Fight of the Century was the promotional nickname given to the first boxing match between champion Joe Frazier (26-0, 23 KOs) and challenger Muhammad Ali (31-0, 25 KOs), held on March 8, 1971 at New York's Madison Square Garden.
The two fighters were the subject of numerous magazine cover stories and TV documentaries. They were guaranteed purses of $2.5 million each, then a record for a single prizefight.
By the evening of the match, Madison Square Garden had a circus-like atmosphere, with scores of policemen to control the crowd, outrageously dressed fans, and countless celebrities, from Norman Mailer and Woody Allen to Frank Sinatra, who took photographs for Life magazine. Artist LeRoy Neiman painted Ali and Frazier as they fought. Burt Lancaster served as a color commentator for the closed-circuit broadcast. Even though Lancaster had never performed as a sports commentator before, he was hired by the fight's promoter Jerry Perenchio, who was also a friend of his. The other commentators were play-by-play announcer Don Dunphy and boxing champion Archie Moore.
The fight itself exceeded even its promotional hype. Ali dominated the first three rounds, peppering the shorter Frazier with rapier-like jabs that raised welts on the champion's face. Frazier began to dominate in the fourth, catching Ali with several of his famed left hooks and pinning him against the ropes to deliver tremendous body blows. The fight was about even until late in round 11, when Frazier caught Ali, backed into a corner, with a crushing left hook that almost floored Ali, sending him falling into the ropes. Ali managed to survive the round, but from then on Frazier seemed to come back in the next three rounds. At the end of round 14 Frazier held a lead on the three scorecards. Early in round 15, Frazier landed a spectacular left hook that put Ali on his back (for only the third time in his career). Ali, his right jaw swollen grotesquely, got up from the blow quickly, and managed to stay on his feet for the rest of the round despite several terrific blows from Frazier. A few minutes later the judges made it official: Frazier had retained the title with a unanimous decision, dealing Ali his first professional loss.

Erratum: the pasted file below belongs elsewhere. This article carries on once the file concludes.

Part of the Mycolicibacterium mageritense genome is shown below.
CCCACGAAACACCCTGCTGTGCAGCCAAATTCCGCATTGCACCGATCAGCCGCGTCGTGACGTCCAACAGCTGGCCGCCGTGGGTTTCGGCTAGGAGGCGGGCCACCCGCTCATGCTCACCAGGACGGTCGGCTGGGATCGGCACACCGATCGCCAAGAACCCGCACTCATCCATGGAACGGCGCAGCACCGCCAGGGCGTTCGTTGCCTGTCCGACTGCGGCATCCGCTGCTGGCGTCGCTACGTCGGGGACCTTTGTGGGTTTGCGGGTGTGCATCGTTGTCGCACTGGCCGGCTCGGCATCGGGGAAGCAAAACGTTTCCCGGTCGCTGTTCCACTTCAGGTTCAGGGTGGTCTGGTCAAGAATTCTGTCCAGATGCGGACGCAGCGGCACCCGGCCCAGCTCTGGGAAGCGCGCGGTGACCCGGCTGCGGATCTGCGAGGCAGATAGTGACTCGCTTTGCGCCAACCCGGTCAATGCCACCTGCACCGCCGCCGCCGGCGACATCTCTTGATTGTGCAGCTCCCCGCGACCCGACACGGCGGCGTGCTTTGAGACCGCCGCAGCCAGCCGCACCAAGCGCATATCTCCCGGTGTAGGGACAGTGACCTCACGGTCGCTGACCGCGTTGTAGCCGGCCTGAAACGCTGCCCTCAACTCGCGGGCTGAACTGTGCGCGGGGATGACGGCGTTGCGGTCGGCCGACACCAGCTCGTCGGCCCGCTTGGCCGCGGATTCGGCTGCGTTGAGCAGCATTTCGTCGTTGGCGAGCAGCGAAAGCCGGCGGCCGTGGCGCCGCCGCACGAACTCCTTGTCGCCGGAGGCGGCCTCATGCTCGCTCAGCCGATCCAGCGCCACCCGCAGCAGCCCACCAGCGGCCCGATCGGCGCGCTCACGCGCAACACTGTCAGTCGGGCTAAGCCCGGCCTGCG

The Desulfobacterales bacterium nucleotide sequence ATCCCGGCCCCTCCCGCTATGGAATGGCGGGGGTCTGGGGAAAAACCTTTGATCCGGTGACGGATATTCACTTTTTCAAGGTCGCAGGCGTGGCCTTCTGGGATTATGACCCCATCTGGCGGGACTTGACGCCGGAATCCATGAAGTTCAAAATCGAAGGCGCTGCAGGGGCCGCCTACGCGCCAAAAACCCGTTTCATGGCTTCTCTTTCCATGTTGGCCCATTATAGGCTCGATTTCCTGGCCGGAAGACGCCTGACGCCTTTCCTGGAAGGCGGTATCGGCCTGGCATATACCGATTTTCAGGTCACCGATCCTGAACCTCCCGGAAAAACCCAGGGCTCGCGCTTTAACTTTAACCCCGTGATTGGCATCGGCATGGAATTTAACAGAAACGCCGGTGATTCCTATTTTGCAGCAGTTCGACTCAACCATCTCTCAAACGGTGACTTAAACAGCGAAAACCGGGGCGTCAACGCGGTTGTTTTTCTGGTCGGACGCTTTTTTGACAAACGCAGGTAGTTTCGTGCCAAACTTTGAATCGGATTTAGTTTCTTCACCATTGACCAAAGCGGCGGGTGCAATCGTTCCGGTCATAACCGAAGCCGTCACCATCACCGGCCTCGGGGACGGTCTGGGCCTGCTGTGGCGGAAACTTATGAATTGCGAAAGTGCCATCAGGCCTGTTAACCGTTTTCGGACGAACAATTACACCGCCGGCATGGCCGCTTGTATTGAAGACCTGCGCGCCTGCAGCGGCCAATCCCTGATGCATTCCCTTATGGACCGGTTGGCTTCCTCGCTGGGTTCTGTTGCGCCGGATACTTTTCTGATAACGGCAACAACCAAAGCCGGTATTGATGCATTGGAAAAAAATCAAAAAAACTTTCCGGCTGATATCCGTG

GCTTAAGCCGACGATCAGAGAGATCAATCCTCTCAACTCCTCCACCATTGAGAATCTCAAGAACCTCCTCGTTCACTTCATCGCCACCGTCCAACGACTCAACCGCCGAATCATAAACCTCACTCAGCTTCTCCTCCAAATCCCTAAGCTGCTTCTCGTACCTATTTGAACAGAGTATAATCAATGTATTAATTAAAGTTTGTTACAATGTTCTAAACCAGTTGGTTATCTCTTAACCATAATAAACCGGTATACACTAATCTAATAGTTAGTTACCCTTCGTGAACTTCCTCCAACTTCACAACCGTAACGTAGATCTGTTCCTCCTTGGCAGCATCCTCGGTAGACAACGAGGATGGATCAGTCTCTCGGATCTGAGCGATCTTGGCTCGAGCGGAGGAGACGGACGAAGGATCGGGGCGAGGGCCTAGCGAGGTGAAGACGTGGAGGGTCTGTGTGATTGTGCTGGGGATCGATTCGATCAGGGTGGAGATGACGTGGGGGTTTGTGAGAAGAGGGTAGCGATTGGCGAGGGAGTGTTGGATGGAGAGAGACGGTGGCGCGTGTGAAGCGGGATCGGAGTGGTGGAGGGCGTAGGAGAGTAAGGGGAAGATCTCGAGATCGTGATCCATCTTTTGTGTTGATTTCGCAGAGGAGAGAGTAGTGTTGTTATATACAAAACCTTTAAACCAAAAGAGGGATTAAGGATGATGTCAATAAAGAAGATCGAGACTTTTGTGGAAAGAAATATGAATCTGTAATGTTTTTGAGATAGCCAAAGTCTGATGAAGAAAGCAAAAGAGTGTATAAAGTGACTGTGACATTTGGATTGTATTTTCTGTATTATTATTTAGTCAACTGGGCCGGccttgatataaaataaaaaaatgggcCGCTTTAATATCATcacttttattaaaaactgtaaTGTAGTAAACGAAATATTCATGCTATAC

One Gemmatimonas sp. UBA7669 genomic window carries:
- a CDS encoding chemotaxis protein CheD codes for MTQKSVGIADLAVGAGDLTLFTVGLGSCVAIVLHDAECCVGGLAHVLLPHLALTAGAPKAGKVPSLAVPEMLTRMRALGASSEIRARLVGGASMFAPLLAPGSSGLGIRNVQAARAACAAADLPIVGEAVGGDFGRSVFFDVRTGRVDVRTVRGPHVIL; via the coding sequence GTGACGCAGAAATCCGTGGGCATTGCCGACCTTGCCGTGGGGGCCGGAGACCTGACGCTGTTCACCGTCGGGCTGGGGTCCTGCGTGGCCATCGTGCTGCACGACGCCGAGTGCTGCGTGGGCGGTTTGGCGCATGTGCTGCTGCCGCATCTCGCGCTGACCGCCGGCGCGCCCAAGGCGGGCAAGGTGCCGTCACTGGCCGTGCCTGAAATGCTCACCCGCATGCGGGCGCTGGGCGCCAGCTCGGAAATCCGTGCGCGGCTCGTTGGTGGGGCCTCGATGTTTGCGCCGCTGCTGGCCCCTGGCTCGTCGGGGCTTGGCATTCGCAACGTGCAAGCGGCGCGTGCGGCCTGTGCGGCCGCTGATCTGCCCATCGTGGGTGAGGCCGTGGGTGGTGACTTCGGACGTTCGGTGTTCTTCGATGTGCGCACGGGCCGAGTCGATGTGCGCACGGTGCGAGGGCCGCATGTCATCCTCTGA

Ali was visibly tired after the 6th round, and though he put together some flurries of punches after that round, he was unable to keep the pace he had set in the first third of the fight.
This was the most crushing defeat for Ali. He was still in his prime and took many hard blows to the head and body. Ali would not win another world title fight until three and a half years later, on October 30, 1974. The only time that Ali looked worse was in the Larry Holmes fight. In that fight Ali was 38 and was defeated by Larry Holmes as Ali's corner threw in the towel after the 10th round.
Ali and Frazier fought twice more, Ali winning both encounters. The last of these was the 1975 Thrilla in Manila, which, like the first bout, won the Ring Magazine fight of the year award and many other honors.
Both boxers are in the International Boxing Hall of Fame.